The Realm of Integers (Types of Numbers #3)

To kick off the tower of numbers, so to speak, the last article in this series discussed the “basic” numbers – mainly focusing on the positive whole numbers but also including zero. Now, we haven’t quite explored every aspect of the number zero yet, and we ran into problems with subtraction within the so-called “natural numbers”. The goal of our discussion now is to solve our subtraction problem.

Overview of Previous Layer of Numbers (Natural Numbers)

The so-called natural numbers are often denoted by \mathbb{N} by mathematicians. For my purposes, I will say that \mathbb{N} = \{ 0, 1, 2, 3, \dots \} is the full list of positive whole numbers along with zero. (Sidenote: The font here is called “blackboard bold” and, as its name suggests, began to exist because mathematicians needed a way to write a letter in boldface with chalk on a blackboard.) With positive numbers in \mathbb{N} like 1, 2, 3, and so on, we know how to add and multiply already. We also know that adding by zero is the same as “doing nothing”. We have also learned in our schooling how to multiply by zero, but this isn’t actually very obvious, so we will pretend we don’t know how to do that and talk about multiplying by zero later on.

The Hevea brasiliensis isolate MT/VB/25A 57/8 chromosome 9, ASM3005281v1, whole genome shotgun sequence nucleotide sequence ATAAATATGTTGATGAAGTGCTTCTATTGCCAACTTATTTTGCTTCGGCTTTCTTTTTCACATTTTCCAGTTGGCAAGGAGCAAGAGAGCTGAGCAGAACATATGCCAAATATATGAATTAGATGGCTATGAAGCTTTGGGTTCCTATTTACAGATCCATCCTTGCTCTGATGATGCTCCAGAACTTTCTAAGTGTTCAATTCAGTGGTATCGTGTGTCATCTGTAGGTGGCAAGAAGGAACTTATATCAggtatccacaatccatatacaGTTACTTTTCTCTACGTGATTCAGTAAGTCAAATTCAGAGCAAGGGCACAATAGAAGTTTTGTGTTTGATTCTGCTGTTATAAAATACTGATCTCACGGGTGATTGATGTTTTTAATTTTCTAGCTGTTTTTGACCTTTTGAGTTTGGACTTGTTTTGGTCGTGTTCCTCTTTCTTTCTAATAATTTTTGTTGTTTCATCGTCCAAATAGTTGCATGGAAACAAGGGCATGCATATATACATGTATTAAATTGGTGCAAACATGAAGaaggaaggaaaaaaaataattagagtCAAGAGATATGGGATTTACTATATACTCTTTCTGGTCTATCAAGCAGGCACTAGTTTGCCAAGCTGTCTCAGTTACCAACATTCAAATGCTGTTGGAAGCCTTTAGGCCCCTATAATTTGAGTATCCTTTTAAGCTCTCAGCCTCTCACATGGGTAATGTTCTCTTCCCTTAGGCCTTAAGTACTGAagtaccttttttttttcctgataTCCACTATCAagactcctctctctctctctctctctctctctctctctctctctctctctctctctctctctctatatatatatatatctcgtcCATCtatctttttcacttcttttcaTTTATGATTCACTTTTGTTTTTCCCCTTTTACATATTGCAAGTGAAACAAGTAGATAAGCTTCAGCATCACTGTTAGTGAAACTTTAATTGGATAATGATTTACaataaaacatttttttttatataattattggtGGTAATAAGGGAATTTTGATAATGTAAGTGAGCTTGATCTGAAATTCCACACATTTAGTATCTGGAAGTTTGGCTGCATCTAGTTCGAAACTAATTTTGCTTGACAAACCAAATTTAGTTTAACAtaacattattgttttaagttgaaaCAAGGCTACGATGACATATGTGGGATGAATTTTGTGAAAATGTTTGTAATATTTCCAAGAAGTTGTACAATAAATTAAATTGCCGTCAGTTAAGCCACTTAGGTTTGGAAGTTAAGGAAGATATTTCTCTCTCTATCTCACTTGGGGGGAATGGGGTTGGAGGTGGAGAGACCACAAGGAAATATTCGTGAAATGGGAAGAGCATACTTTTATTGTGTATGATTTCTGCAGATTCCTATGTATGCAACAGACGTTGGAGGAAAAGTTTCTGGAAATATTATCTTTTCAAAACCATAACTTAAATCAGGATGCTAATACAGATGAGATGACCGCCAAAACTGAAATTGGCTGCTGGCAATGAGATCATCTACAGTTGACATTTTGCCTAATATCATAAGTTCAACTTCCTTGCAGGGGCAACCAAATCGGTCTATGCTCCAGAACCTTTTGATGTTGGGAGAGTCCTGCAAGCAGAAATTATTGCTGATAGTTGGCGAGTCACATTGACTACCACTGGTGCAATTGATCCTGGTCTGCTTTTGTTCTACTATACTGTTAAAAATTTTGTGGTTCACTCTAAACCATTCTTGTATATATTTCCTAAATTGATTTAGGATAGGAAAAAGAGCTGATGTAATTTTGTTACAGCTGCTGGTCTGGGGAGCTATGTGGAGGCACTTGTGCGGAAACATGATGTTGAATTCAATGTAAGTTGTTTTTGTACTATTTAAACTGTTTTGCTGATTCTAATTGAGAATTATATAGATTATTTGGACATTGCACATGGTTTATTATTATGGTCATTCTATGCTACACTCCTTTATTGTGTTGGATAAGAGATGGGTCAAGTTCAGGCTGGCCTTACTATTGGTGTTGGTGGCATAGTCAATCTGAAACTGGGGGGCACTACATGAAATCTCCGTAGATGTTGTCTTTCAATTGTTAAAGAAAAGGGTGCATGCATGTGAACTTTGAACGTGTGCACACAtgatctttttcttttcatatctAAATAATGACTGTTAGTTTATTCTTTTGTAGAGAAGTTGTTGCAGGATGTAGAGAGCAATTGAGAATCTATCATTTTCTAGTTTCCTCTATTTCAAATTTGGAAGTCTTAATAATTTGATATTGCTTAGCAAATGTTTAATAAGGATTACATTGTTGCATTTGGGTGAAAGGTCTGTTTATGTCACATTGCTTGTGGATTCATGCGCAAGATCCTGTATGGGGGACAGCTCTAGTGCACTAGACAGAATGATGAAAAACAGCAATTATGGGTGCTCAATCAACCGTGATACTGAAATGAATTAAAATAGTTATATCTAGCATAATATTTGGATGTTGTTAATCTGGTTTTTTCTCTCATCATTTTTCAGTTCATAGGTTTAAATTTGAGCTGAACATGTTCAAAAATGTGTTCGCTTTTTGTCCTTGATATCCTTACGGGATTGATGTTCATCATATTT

What the Natural Numbers are Missing

Notice what we know and don’t know how to do “easily” with natural numbers: we know how to multiply any two positive numbers, and we know how to add any two numbers. Isn’t is sort of odd that subtraction is missing completely? Plus, we don’t quite know how to multiply by zero. At least, it isn’t obvious how to multiply by zero. As simple as the natural numbers are, it is annoying that such a simple idea as subtraction just doesn’t work here. There is, for example, no natural number that is equal to 2 - 5. We know that 5 - 2 = 3, but we do not have the foggiest idea yet of what 2 - 5 might be. Our goal now will be to reduce the number of things we don’t know how to do.